AnonymousWoman's avatar

Maybe they never really moved on. Maybe they were confused why you stopped talking to them… even if you were the one to always or mostly always make the first contact. Maybe you could say you noticed that you had to be the first one to contact them in order for you to talk to them at all, so you felt like they didn’t want to talk to you (if that’s true), but you reached out because you missed them.

Gabby101's avatar

Over the years, I have had a couple of friends get angry at me for not keeping in touch, who, in reality, were just as guilty as I was. If someone calls you a couple of times and you ignore them, that’s one thing, but if you just gradually drift apart, then I’m not sure how one person can blame the other.

I had a friend become very angry with me when I tried to get back in touch. I initially apologized and explained that if I had missed responding to an email or a phone call, I was sorry and that it wasn’t intentional. I explained that I remembered how much fun we used to have and would love to see her again. She responded back with more anger and even accused me of emailing her for personal gain. After that email, I did intentionally blow her off! If someone can’t meet you half way, then it’s not worth it.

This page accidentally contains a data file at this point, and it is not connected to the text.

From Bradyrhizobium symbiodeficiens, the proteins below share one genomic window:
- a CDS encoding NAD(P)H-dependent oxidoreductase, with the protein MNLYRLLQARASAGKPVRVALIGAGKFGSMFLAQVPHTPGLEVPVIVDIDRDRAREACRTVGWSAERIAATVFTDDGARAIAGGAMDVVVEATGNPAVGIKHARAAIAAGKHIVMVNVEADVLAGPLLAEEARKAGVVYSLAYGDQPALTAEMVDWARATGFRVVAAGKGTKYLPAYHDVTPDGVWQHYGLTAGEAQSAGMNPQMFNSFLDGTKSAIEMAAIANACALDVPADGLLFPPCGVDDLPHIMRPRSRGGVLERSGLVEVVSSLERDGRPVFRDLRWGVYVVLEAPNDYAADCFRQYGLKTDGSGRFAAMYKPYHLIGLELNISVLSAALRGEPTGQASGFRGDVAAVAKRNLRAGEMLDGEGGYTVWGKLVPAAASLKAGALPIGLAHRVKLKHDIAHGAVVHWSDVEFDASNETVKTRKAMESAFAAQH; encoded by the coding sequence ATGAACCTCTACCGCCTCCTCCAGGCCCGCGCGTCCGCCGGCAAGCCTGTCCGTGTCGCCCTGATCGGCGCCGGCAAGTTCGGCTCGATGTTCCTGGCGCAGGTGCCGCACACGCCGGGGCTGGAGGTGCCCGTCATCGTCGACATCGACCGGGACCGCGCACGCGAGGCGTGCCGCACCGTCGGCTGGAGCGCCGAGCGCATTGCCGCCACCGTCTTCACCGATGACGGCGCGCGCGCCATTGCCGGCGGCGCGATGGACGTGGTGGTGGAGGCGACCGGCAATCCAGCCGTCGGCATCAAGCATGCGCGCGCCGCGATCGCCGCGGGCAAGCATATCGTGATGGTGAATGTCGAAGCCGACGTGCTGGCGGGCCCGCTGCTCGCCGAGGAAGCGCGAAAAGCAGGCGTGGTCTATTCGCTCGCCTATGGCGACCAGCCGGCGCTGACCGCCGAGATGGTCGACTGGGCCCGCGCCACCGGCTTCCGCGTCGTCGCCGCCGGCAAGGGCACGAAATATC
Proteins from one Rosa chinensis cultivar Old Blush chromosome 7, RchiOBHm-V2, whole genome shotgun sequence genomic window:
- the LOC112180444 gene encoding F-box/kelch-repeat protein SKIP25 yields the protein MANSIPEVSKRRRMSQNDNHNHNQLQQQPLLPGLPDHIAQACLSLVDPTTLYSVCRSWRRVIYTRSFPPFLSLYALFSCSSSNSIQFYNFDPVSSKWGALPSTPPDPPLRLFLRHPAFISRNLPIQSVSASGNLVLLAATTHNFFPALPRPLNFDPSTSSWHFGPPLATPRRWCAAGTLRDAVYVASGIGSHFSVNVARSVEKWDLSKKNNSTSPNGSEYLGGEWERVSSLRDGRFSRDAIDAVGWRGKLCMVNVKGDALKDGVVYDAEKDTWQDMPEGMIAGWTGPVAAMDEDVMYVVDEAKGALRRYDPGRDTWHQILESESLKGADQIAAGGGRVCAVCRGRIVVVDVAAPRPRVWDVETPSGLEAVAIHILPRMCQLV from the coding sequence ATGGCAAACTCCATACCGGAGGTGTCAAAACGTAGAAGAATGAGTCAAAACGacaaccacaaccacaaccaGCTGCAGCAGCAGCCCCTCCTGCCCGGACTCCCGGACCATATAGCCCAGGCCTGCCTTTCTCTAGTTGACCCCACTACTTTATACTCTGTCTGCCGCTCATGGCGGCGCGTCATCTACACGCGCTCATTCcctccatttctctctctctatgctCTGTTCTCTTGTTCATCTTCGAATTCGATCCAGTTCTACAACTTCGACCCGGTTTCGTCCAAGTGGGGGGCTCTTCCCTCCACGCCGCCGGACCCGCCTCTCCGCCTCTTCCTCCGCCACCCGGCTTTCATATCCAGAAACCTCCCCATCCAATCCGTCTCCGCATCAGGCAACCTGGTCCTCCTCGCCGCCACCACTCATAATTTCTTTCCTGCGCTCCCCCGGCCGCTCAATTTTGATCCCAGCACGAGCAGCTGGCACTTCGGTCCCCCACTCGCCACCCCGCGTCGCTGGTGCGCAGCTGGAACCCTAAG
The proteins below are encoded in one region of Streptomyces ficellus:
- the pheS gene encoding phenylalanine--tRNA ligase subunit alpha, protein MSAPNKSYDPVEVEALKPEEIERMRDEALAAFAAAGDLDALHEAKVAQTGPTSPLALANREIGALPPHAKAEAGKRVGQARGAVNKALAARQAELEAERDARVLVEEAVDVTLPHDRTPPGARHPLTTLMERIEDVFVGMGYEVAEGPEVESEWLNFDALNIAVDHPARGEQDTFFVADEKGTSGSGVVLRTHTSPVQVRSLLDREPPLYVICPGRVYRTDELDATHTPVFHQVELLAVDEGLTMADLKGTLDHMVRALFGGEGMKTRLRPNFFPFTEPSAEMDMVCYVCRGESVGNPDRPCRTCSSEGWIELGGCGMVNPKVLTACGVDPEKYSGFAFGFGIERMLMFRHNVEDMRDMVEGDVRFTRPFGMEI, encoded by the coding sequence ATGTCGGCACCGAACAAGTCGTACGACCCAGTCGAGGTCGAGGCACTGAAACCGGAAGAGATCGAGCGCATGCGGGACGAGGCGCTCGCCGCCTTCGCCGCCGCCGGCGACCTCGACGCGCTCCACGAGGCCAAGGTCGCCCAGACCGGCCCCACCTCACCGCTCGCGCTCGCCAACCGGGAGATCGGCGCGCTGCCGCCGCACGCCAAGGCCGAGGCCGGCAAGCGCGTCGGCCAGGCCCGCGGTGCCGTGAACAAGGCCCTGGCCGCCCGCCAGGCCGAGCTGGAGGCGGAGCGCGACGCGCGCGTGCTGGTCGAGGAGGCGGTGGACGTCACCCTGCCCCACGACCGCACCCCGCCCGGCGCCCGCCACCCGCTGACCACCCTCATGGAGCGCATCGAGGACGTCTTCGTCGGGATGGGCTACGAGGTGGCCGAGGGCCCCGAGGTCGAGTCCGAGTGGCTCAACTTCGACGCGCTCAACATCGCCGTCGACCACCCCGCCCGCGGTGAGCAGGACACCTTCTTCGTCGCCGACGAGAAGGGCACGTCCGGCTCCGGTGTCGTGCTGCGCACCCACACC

People are just weird.

Hypocrisy_Central's avatar

Well it falls a little bit on both sides of the fence. You did say you finally contacted them when they did not contact you; you could have done that sooner. Were they really so busy they could not send an email, or make a call or even send a text? I don’t know. If they got indignant because you asked them what happened, it my opinion it is mostly, a defense mechanism, because they were exposed in fault. The best way to play defense is to have a strong offense. If they did not get indignant then it was you, feeling because they ask and not gave you the answer you wanted to hear or an apology. If I think of someone I have not heard from in a long while and I have a contact for them, I use it.